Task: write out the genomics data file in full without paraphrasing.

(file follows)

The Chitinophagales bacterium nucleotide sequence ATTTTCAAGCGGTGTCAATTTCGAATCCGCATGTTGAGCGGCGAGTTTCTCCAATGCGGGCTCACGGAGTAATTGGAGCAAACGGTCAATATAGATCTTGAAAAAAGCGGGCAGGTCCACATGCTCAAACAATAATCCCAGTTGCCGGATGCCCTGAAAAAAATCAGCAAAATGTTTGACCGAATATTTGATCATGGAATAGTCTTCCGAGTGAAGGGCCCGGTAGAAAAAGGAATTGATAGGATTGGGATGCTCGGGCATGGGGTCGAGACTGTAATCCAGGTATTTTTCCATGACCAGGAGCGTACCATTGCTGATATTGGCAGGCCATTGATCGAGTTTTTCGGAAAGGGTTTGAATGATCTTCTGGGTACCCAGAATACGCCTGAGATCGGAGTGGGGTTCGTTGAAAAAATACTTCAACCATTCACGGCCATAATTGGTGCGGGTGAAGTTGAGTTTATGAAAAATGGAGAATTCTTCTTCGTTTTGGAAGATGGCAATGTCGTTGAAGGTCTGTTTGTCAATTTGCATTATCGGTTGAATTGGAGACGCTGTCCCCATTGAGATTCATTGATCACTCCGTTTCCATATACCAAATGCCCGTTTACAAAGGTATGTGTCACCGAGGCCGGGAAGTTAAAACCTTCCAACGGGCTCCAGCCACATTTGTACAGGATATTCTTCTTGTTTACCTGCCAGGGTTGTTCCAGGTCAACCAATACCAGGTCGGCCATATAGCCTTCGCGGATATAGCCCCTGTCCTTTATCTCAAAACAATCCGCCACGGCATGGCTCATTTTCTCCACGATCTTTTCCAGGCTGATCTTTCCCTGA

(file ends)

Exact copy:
The Chitinophagales bacterium nucleotide sequence ATTTTCAAGCGGTGTCAATTTCGAATCCGCATGTTGAGCGGCGAGTTTCTCCAATGCGGGCTCACGGAGTAATTGGAGCAAACGGTCAATATAGATCTTGAAAAAAGCGGGCAGGTCCACATGCTCAAACAATAATCCCAGTTGCCGGATGCCCTGAAAAAAATCAGCAAAATGTTTGACCGAATATTTGATCATGGAATAGTCTTCCGAGTGAAGGGCCCGGTAGAAAAAGGAATTGATAGGATTGGGATGCTCGGGCATGGGGTCGAGACTGTAATCCAGGTATTTTTCCATGACCAGGAGCGTACCATTGCTGATATTGGCAGGCCATTGATCGAGTTTTTCGGAAAGGGTTTGAATGATCTTCTGGGTACCCAGAATACGCCTGAGATCGGAGTGGGGTTCGTTGAAAAAATACTTCAACCATTCACGGCCATAATTGGTGCGGGTGAAGTTGAGTTTATGAAAAATGGAGAATTCTTCTTCGTTTTGGAAGATGGCAATGTCGTTGAAGGTCTGTTTGTCAATTTGCATTATCGGTTGAATTGGAGACGCTGTCCCCATTGAGATTCATTGATCACTCCGTTTCCATATACCAAATGCCCGTTTACAAAGGTATGTGTCACCGAGGCCGGGAAGTTAAAACCTTCCAACGGGCTCCAGCCACATTTGTACAGGATATTCTTCTTGTTTACCTGCCAGGGTTGTTCCAGGTCAACCAATACCAGGTCGGCCATATAGCCTTCGCGGATATAGCCCCTGTCCTTTATCTCAAAACAATCCGCCACGGCATGGCTCATTTTCTCCACGATCTTTTCCAGGCTGATCTTTCCCTGA